Equipment is key to a successful 12-course,
10-day expedition

By Shane Sharp,
Contributing Writer

SCOTTSDALE, Ariz. (Nov. 11, 2002) -- Twelve golf courses in 10 days, including travel time. That was the plan, and it was golden. First up, Vegas baby, and a tear through all that is new and upscale in the Sin City golf scene. On deck was Scottsdale, the promised land of high-end desert golf. In the hole, Mesa, an affordable enclave in the golfing kingdom that is the Valley of the Sun.

Factoring in two days for cross-country travel and half day for the jaunt from Nevada to Arizona, I was looking at an average of 27 holes of golf per day. Planes, trains, and automobiles all came into play on this golf gorge, so I needed to keep it tight. My arsenal included one streamlined SkyPorter travel golf bag from Porterline, a fresh pair of stylish saddle golf shoes from ECCO, a couple of golf gloves from Terris, Proderma sunscreen products and two good golf reads: Oakhurst: The Birth and Rebirth of America's First Golf Course and Chicken Soup for the Golfer's Soul: the 2nd Round.

Those titles, and my obligatory Lee Child/Jack Reacher mystery novel rounded out my reading material. Toss in my usual assortment of Cleveland TA-5 irons, TaylorMade RAC wedges and Rossa putter, Callaway Steelhead metal woods and a laptop equipped with Microsoft Links 2003, and I was good to go.

The new SkyPorter from Porterline

Anyone who travels regularly knows the key to a happy, long-range trip is wheels. Wheels on your baggage and wheels on your travel golf bag.

Porterline's most recent edition of the SkyPorter is a light, sturdy bag that's as easy to tow as a small carry-on. While the first crop of SkyPorters were limited to a few boring monotone offerings, the new line sports some snazzy two-tone models that could be mistaken for stylish. The new bag also features a zip off top and shoulder strap - in case you need to lug it like a traditional bag.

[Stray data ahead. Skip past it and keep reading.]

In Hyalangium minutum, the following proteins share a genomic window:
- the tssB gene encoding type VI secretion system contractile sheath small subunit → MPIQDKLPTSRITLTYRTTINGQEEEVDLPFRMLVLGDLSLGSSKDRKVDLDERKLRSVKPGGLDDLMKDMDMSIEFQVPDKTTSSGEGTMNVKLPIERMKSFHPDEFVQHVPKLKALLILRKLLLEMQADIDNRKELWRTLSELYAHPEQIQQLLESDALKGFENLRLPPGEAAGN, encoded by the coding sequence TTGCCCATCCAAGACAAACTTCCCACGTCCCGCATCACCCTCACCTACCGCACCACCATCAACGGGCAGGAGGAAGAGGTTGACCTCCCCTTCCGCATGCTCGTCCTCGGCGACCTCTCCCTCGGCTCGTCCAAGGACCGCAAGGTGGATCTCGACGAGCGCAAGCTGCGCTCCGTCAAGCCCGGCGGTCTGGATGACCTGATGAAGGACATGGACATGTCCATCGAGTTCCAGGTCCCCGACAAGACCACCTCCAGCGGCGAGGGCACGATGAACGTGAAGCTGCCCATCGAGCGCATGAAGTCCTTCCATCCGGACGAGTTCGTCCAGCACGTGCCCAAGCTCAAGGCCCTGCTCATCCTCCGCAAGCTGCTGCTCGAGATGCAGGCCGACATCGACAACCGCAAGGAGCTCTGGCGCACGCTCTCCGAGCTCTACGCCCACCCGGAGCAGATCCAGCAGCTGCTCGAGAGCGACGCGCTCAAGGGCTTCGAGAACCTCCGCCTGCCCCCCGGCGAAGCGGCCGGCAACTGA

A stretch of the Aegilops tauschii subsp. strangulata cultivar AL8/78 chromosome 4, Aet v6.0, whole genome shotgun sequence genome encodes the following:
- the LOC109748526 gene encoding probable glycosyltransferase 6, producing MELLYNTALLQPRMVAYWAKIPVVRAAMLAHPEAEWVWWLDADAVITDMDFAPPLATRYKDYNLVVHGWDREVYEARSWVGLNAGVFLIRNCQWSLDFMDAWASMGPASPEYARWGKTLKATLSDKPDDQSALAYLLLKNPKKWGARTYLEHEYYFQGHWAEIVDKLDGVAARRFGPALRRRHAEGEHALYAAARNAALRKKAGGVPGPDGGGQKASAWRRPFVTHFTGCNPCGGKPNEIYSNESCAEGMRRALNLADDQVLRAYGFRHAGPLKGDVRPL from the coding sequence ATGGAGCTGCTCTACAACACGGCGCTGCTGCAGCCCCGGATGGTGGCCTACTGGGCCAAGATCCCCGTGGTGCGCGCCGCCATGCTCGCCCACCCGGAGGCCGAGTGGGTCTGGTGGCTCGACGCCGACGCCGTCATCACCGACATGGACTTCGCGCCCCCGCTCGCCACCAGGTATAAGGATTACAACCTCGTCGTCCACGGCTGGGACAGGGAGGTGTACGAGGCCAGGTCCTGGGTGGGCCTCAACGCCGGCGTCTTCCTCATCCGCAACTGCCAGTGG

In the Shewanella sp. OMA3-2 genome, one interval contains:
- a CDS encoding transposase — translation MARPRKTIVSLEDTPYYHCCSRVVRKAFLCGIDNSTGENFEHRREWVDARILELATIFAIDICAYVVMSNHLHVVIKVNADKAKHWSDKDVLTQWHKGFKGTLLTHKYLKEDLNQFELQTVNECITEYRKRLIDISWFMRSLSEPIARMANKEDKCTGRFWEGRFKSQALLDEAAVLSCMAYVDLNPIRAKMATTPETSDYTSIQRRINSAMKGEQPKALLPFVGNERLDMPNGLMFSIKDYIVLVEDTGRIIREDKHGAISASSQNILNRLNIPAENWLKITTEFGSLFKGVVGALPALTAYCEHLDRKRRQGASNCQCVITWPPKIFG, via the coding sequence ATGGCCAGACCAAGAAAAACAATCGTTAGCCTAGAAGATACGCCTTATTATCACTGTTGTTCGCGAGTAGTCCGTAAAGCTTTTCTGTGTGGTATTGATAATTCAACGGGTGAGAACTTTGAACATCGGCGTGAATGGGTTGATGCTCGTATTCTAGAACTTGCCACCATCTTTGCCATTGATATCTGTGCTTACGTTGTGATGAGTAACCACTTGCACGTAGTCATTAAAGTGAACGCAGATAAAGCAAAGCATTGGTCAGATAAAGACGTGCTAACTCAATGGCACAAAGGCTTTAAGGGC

My intermodal transportation menu was as follows: Train from Charlotte to Raleigh; plane from Raleigh to Las Vegas; taxi from airport to hotel; charter bus from hotel to golf course each day; taxi from hotel to airport; plane from Las Vegas to Phoenix; rental car around Phoenix; back in the plane to Raleigh and the train back home again.

The SkyPorter bag held up well until the final flight of the trip, when it appeared on the baggage conveyor belt with the top hanging completely off. Somehow, not a single club was missing.

Other (more minor) issues with the bag included a close fit for the ECCO shoes in the front shoe pouch; embarrassing struggles attempting to remove the detachable top; and outside service employees who invariably put the bag on the cart the wrong way, because the SkyPorter handle is on the opposite side from traditional golf bags (it needs to be, so you can pull it.)

Overall Grade (1-10): 7. The SkyPorter is light, convenient and sturdy for a soft sided bag, but if you are on a trip that involves as many planes, trains, and automobiles as mine, you may want to opt for something brawnier. Just make sure it has wheels.

ECCO Shoes

Bad shoes can't get away with being bad when you are playing desert golf. By the third day of my golf gorge, my ECCO kicks were covered in a layer of something that resembled the gritty dust that emanates from a rock quarry. This had everything to do with my accuracy off the tee and nothing to do with the air quality in Las Vegas. A little hot water on a towel back in the room and the ECCO shoes were ready for another 36 holes.

At first fitting, the ECCO shoes felt a bit flat with little support. But after a couple days of wear they evolved into the most comfortable golf shoe I had ever worn. And what's more, they look good. What's more important than that?

Overall Grade (1-10): 8.5. Stylish, comfortable and durable. At $150 to $180 for a pair, just a tad bit on the expensive side